Still more lazy thoughts from this one…

TMT: Ran at the Royal

This is the next entry in a Theatre… a Movie… and a Time, a series that was begun here. As I’ve stated before, “… what really kicks off an entry… most of the time is other bloggers.” In this case, Monica’s guest post over at Tyson Carter’s site, Head in a Vice, had the honors. Her look (published in the U.S. on Veteran’s Day) at one stellar epic by a master of cinema kicked off this memory download.

“This is truly one of the most epic Japanese films of the Feudal era. The fabric of story that Kurosawa has weaved creates an awe dropping experience that completely engulfs the viewer in a web of deep-rooted plot. It doesn’t overwhelm you to the point where you are sitting there wondering who is who and what just transpired. It’s laid out in a way that one can fully understand the characters and where their loyalties lie.”


Theatre

The Royal Theatre:


[pictures are care of the Cinema Treasures site]

Movie

Time

Autumn 1985: given the right film, I used to head to whatever movie hall that played it. Whether I knew much about the location or venue. Near or far. In the past, the grander, more esteemed and unique the theater, the better. Nowadays, with the closing of so many movie palaces of my youth, I’ve fallen back on convenience. Anything local, with stadium seating, and cheap or validated parking offered usually gathers my money these days.

Make it a matinée while you’re at it. Seen the price of movie tickets lately?!?

Considering my long-standing appreciation of Japanese cinema, I regularly went to the few theaters that specialized in them. Back in the 80s, it was the only recourse. There were no disc or streaming options available — and VHS tape offerings were measly. Yeah, yeah. The dark ages. Still, the film maestros of Japan’s feudal era, a genre known as Jidaigeki, like Kihachi Okamoto, Masaki Kobayashi, and especially Akira Kurosawa, held my interest so much I’d go to the only places that screened them.

So when the 1985 Japanese-French epic film, Ran, appeared on this shore that Fall, written by Kurosawa himself (incorporating a mix of Japanese legend and Shakespeare’s tragic King Lear), there was no way I’d miss it. The West Los Angeles art house, the Royal Theatre, was where I made my way to. Alone at a weekend matinée, at that — she-whose-name-must-not-be-spoken wasn’t about to be dragged to this (patience and perseverance she did not possess). Her loss, I’d say, to have missed this:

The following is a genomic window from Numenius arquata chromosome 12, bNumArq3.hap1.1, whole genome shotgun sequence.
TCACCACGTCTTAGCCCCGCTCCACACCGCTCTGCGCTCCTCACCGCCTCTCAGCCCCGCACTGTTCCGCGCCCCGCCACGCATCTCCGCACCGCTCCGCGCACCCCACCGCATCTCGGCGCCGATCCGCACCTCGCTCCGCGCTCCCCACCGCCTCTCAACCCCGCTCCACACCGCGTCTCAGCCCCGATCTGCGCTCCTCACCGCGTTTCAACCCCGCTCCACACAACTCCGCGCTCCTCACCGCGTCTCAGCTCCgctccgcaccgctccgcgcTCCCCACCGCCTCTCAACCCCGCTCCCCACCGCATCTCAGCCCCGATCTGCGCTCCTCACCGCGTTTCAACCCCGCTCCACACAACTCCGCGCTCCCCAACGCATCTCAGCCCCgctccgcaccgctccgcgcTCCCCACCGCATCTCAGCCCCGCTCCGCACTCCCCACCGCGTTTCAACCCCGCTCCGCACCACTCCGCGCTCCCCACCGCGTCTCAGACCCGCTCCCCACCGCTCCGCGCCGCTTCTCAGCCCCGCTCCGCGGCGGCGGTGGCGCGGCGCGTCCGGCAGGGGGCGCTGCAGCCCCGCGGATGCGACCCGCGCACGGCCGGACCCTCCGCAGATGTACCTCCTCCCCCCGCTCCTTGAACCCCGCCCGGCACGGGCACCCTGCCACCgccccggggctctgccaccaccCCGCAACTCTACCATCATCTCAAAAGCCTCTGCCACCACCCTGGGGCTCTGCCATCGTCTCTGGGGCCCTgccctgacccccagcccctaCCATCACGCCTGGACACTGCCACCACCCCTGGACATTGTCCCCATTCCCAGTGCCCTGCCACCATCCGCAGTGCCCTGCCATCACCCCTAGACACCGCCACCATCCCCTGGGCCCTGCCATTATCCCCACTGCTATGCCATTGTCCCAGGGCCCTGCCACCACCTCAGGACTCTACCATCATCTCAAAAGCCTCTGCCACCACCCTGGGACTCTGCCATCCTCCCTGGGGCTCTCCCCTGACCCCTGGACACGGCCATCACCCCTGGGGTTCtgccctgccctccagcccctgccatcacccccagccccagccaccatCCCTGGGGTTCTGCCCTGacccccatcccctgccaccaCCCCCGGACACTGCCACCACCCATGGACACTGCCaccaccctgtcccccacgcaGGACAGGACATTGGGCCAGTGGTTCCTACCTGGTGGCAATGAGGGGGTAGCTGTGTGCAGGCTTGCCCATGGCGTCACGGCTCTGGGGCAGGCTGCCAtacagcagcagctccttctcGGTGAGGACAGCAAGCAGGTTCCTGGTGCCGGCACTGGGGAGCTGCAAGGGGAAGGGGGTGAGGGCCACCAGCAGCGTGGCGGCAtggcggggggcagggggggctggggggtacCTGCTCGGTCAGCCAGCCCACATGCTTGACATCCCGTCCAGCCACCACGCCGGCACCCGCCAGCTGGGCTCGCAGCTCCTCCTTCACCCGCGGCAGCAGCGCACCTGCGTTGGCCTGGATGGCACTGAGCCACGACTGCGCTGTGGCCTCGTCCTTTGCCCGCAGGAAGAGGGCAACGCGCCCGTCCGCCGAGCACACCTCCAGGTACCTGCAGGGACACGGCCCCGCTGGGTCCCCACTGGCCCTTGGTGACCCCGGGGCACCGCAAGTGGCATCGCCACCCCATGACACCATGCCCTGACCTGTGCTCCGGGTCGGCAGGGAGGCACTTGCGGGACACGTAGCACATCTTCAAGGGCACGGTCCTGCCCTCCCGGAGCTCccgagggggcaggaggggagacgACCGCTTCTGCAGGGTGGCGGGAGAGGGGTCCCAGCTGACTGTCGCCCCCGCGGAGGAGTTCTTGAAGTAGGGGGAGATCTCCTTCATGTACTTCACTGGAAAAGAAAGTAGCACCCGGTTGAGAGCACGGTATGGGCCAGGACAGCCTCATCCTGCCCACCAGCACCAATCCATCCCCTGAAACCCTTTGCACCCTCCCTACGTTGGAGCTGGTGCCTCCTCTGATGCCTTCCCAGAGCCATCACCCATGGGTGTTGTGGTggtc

The entire TMT series can be found here. If you’re interested how it’s put together, click here.

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18 Responses to “TMT: Ran at the Royal”

  1. Novroz

    I came here straight away after seeing your twit saying Shakespear in Kanji ;)

    How lucky you are to have such special cinema…I wish such cinema exist here too. I’d love to gave cinema special for Japanese and European movies :)

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  2. fernandorafael

    Great post, Michael. Big fan of TMT here. Totally identified with your first paragraph. If it’s the right movie, I’ll go to any theater, near or far, to see it.

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    • le0pard13

      Yes, this won’t be to everyone’s liking. But, Kurosawa could come up with some truly stunning visuals and storylines. Thank you so much, Ruth.

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  3. Eric

    I haven’t had the chance to see this yet, but it looks like an awesome one to see on the big screen. Cool TMT, Michael!

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    • le0pard13

      This one, along with ‘Seven Samurai’ and ‘Rashomon’, are in my opinion the must-sees for anyone evaluating Akira Kurosawa’s work. Thanks so much, Eric.

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  4. Marcus Clearspring

    I remember seeing Ran at the cinema, but don’t remember which one. Normally I do. It’s a great movie which left a lasting impression. While at Uni I had to read King Lear. Kurosawa captures the feeling of the aging king and the relationship to his daughters perfectly.

    Your TMT series is a great idea. I’ve only ever written one post like this which was for an outdoor showing of a Godard movie..in the rain. Speaking of which, there was another where they showed Seven Samurai on the river bank in summer for free. That was a great atmosphere.

    p.s. the one photo reminds me I wanted to review “Coco Before Chanel”.

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    • le0pard13

      Wonderful thoughts and memories, Marcus. Could you post your link to that outdoor Godard movie showing? I’d love to read it. And that sounds like a marvelous venue for ‘Seven Samurai’. Thanks, my friend.

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